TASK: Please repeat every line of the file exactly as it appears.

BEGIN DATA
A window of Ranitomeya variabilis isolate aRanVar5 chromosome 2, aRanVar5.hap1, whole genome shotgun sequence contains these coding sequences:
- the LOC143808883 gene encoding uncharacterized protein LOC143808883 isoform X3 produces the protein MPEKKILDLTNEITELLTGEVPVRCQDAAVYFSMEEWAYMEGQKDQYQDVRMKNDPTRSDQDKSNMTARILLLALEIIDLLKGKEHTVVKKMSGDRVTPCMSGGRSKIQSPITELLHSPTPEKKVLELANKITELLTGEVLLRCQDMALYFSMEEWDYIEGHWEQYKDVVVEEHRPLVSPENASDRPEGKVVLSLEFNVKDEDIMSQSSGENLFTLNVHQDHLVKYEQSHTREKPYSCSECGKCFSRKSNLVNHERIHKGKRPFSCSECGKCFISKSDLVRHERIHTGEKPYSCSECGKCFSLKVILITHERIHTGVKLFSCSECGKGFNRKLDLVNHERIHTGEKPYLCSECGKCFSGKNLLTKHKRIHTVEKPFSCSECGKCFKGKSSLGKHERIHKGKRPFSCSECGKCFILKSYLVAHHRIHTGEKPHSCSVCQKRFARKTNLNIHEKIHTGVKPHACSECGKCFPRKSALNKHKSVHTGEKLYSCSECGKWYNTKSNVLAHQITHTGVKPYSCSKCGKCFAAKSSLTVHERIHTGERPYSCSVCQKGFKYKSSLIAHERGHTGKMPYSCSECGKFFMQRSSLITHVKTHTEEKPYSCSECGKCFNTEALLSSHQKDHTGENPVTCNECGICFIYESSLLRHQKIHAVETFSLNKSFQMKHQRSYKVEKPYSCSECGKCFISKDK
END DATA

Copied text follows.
A window of Ranitomeya variabilis isolate aRanVar5 chromosome 2, aRanVar5.hap1, whole genome shotgun sequence contains these coding sequences:
- the LOC143808883 gene encoding uncharacterized protein LOC143808883 isoform X3 produces the protein MPEKKILDLTNEITELLTGEVPVRCQDAAVYFSMEEWAYMEGQKDQYQDVRMKNDPTRSDQDKSNMTARILLLALEIIDLLKGKEHTVVKKMSGDRVTPCMSGGRSKIQSPITELLHSPTPEKKVLELANKITELLTGEVLLRCQDMALYFSMEEWDYIEGHWEQYKDVVVEEHRPLVSPENASDRPEGKVVLSLEFNVKDEDIMSQSSGENLFTLNVHQDHLVKYEQSHTREKPYSCSECGKCFSRKSNLVNHERIHKGKRPFSCSECGKCFISKSDLVRHERIHTGEKPYSCSECGKCFSLKVILITHERIHTGVKLFSCSECGKGFNRKLDLVNHERIHTGEKPYLCSECGKCFSGKNLLTKHKRIHTVEKPFSCSECGKCFKGKSSLGKHERIHKGKRPFSCSECGKCFILKSYLVAHHRIHTGEKPHSCSVCQKRFARKTNLNIHEKIHTGVKPHACSECGKCFPRKSALNKHKSVHTGEKLYSCSECGKWYNTKSNVLAHQITHTGVKPYSCSKCGKCFAAKSSLTVHERIHTGERPYSCSVCQKGFKYKSSLIAHERGHTGKMPYSCSECGKFFMQRSSLITHVKTHTEEKPYSCSECGKCFNTEALLSSHQKDHTGENPVTCNECGICFIYESSLLRHQKIHAVETFSLNKSFQMKHQRSYKVEKPYSCSECGKCFISKDK